Scrutiny on Black Caps as contracts at stake

07:19, Jun 19 2013
Luke Ronchi
FAITH: Mike Hesson has backed Luke Ronchi to come right as an ODI opener.

New Zealand coach Mike Hesson is willing to cut Luke Ronchi some slack and says his best batting spot remains at the top of the order in one-day cricket.

Ronchi, Kane Williamson and injured pair Daniel Vettori and Grant Elliott jet home today after New Zealand's exit from the Champions Trophy as Hamish Rutherford, Tom Latham and Ronnie Hira come in for the two Twenty20 internationals against England at The Oval on Wednesday and Friday next week (NZT).

Former Australian international Ronchi found it tough at the top with 47 runs from his first six ODIs for New Zealand, having been a middle order regular for Wellington and excellent gloveman. Hesson, who sits down in the next week to nut out the 20 New Zealand Cricket contracted players, was in a forgiving mood.

"We'll review things with Luke. We picked him as an opener to play that aggressive role. Luke's had most of his success in four-day cricket back home in the middle order. In one-day and T20 cricket in the middle he didn't set the world alight but certainly showed some ability when he did bat at the top in terms of that destructive nature," Hesson said.

"Luke is certainly a player that we like, in terms of how he goes about things. No doubt he's had a tough start but we pick players because we think they've got qualities that will serve them well over a period of time."

Rutherford and Latham could push their cases for the ODI opener's spot but Ronchi is a good fit with the gloves and allows Brendon McCullum more rein in the field where he dominates the inner circle.

Hesson's not one to get carried away, but all-rounder Corey Anderson got a big tick from the coach which suggests he may be one of the lucky 20 announced early next month. The hard-hitting Anderson made a promising ODI debut in Cardiff and stays on for the T20s. He could also become a test prospect if he stays injury-free.

"Corey's an exciting player. We introduced him in South Africa and we liked what we saw there. He's got the capability of bowling up to 140kmh when he gets it right. He's struggled to stay in the park so we haven't pushed him too hard with his bowling but he's certainly got some real potential there. As a ball striker he's one of the cleanest we have in our team and we're excited to see how he goes in the T20s."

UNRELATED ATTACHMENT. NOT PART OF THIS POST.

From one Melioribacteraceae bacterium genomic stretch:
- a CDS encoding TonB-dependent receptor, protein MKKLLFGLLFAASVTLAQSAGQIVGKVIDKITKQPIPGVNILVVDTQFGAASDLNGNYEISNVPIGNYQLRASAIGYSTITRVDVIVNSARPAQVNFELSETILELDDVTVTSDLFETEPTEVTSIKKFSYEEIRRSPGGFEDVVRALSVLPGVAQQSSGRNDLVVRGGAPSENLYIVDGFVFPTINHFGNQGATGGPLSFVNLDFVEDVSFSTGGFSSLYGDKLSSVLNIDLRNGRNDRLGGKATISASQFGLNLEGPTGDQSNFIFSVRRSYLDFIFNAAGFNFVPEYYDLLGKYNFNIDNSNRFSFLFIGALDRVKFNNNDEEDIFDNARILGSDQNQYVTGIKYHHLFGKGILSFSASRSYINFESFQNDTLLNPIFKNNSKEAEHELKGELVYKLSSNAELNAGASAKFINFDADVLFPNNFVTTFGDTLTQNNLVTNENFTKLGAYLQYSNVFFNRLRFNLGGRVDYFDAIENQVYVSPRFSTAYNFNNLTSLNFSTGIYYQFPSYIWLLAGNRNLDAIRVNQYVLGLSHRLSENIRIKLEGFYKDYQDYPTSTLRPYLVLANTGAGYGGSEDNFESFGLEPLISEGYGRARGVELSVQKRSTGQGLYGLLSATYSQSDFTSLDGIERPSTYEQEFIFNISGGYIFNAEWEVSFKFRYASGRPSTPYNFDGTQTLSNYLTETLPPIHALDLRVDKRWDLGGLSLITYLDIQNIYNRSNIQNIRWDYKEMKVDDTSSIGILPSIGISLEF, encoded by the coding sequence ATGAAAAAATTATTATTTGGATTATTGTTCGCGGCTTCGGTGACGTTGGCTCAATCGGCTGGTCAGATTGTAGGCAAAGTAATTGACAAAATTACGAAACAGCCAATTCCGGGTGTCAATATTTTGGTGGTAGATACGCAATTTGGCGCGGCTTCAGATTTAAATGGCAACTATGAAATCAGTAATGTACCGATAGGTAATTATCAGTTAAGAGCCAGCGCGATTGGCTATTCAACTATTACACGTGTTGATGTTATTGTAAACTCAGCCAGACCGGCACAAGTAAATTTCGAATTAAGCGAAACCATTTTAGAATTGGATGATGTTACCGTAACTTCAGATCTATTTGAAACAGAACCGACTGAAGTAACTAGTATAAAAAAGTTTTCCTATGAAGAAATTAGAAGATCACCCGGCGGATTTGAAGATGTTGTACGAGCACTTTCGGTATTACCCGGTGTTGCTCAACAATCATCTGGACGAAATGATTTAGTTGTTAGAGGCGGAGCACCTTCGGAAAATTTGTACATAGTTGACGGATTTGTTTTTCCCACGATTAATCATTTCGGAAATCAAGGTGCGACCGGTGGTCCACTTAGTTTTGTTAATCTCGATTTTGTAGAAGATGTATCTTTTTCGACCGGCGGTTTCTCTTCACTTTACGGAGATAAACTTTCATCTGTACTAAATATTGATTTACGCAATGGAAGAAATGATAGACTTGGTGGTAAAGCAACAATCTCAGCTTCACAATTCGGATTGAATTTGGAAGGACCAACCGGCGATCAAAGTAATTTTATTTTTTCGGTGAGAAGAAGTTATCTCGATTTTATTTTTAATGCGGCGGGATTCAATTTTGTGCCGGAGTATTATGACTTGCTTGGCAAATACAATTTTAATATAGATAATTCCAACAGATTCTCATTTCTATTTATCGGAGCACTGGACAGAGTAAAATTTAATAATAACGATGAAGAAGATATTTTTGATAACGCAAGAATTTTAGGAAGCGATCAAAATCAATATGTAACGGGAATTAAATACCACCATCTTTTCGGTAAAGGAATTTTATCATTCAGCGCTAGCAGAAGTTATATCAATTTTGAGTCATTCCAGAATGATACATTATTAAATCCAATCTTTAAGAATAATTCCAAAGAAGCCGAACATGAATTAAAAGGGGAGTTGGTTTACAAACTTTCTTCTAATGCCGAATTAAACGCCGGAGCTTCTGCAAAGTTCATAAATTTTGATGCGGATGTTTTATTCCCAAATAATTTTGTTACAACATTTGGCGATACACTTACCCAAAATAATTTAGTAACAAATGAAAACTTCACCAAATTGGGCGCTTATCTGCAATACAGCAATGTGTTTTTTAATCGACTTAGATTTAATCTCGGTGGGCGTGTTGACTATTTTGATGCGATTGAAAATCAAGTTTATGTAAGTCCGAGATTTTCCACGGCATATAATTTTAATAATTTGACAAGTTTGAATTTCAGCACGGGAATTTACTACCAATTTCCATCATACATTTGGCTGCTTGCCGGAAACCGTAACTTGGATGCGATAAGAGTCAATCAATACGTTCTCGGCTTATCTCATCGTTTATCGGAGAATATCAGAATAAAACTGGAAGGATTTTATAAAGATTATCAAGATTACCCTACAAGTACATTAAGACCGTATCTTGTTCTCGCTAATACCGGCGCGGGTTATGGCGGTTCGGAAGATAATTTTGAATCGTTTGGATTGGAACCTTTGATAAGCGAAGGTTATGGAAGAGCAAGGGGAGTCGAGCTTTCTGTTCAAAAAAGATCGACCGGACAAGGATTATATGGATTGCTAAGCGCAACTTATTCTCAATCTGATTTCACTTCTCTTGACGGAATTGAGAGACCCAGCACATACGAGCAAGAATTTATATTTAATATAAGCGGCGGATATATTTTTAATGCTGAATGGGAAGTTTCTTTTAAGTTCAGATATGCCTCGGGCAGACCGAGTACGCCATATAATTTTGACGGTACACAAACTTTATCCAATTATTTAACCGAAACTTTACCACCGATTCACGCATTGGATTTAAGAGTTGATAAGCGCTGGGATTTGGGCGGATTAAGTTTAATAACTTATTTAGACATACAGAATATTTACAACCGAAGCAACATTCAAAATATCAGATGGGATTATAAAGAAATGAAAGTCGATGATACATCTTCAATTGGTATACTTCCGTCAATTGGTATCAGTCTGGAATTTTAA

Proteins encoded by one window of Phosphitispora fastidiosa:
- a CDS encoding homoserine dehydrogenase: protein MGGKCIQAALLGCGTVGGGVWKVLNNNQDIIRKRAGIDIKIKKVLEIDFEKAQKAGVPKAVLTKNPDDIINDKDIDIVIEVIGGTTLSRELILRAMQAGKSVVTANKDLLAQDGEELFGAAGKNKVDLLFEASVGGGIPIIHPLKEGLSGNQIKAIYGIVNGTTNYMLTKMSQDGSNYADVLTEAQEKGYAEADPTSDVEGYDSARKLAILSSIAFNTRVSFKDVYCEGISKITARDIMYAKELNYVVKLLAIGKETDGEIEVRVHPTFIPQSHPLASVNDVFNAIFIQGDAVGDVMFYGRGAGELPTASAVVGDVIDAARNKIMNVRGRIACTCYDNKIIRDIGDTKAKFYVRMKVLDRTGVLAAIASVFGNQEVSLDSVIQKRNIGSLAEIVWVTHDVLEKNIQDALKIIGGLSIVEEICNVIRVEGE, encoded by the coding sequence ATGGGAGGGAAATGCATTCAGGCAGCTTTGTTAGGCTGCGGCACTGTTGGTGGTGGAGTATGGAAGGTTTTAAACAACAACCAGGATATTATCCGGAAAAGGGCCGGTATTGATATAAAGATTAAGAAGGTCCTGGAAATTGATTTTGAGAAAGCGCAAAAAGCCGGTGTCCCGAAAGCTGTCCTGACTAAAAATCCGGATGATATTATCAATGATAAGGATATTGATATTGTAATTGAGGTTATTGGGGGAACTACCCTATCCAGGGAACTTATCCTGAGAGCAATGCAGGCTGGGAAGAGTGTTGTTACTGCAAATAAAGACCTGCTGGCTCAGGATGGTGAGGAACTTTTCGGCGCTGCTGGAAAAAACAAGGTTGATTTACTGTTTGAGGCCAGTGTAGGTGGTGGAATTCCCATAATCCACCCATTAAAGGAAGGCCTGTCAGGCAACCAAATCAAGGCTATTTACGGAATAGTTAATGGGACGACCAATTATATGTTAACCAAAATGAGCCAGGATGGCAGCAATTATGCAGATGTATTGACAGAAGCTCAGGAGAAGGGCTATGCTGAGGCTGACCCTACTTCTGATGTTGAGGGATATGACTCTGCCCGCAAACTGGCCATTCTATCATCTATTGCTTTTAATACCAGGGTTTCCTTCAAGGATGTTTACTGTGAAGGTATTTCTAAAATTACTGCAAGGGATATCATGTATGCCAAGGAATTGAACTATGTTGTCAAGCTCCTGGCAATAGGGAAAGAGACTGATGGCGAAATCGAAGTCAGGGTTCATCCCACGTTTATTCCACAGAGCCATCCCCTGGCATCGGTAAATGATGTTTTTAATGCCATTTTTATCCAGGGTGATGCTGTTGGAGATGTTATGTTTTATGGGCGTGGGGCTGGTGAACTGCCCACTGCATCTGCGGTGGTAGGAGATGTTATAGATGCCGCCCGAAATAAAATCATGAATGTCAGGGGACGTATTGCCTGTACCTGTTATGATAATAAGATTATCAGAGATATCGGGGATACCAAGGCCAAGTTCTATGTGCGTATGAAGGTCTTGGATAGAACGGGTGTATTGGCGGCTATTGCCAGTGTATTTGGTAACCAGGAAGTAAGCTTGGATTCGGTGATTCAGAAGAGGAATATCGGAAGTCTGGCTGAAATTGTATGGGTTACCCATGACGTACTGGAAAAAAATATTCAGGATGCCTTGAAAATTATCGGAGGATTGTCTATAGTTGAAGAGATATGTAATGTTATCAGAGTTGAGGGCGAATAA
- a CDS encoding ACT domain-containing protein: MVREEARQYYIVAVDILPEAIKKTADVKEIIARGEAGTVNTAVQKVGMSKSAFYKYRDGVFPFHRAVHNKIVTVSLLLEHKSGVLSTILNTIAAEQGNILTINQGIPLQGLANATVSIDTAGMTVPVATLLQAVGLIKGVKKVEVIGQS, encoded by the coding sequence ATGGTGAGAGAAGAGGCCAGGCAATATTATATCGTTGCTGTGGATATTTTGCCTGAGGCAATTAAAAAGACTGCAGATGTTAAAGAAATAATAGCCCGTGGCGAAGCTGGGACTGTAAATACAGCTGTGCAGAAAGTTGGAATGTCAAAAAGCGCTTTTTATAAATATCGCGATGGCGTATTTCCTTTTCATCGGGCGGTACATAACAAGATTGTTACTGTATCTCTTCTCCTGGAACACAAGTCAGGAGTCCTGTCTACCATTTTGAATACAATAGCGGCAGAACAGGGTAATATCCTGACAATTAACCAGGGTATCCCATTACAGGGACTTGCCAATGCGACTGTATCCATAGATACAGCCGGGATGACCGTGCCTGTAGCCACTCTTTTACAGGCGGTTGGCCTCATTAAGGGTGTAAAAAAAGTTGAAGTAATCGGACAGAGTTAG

Another big find in recent months, Mitchell McClenaghan, is also seen as a test prospect and will probably get a New Zealand A tour to India in September to get some miles in the legs after a stunning start to his ODI career.

Hesson and national selection manager Kim Littlejohn rank the top-20 players in order and they are paid annual retainers accordingly, starting on August 1. Hesson said the structure remains rigid in terms of ranking players, with test performances given double the weighting of ODIs and T20s.

The coach admitted concern over Vettori and said there were some serious medical discussions to be had. Vettori was a huge asset in the UK but struggled through with an Achilles tendon problem that's hampered him for nearly a year. If he's to continue playing international cricket there needs to be some progress.

"We've got to do some further examination on that Achilles and see what we can do to make it easier. He did very well in the tournament but there's no doubt he struggled through it so that's not going to be a sustainable option the way it is at the moment.

"Over the next period of time we've got to make that assessment as does Dan and work out what we look to do."

His team's early exit was annoying and a missed opportunity, but reflected the cut-throat nature of the Champions Trophy, Hesson said. "It's such a congested tournament. We won a tight one, we lost a tight one and we had a no result. It's not a huge amount of cricket to reflect on."

Batting and fielding continue to be the concerns. The top-order folded twice in Cardiff, in tricky conditions against Sri Lanka and England, with Williamson the only one to stand up. And the fielding fluctuated wildly.

Hesson said he was happy with the coaching team of himself, Bob Carter (batting) and Shane Bond (bowling).

With the batting and fielding inconsistencies, Carter's role comes under scrutiny but Hesson backed him and said he was contracted to the 2015 World Cup.

But he didn't rule out bringing in specialist coaches for the team's next assignment, to Bangladesh in October.

"It's something we look at after every tour in terms of what we've got covered. I think Bob Carter is a very good batting coach and he's proved that over a long period of time. We'll look at what options we have and whether we bring certain people in, a fielding specialist of a spin bowling specialist when we tour the subcontinent.

"We're certainly not closed in terms of who we involve in our support staff, that's something we discuss with the players as well and make sure they've got the support they need. But I'm very pleased with the group at the moment."


Fairfax Media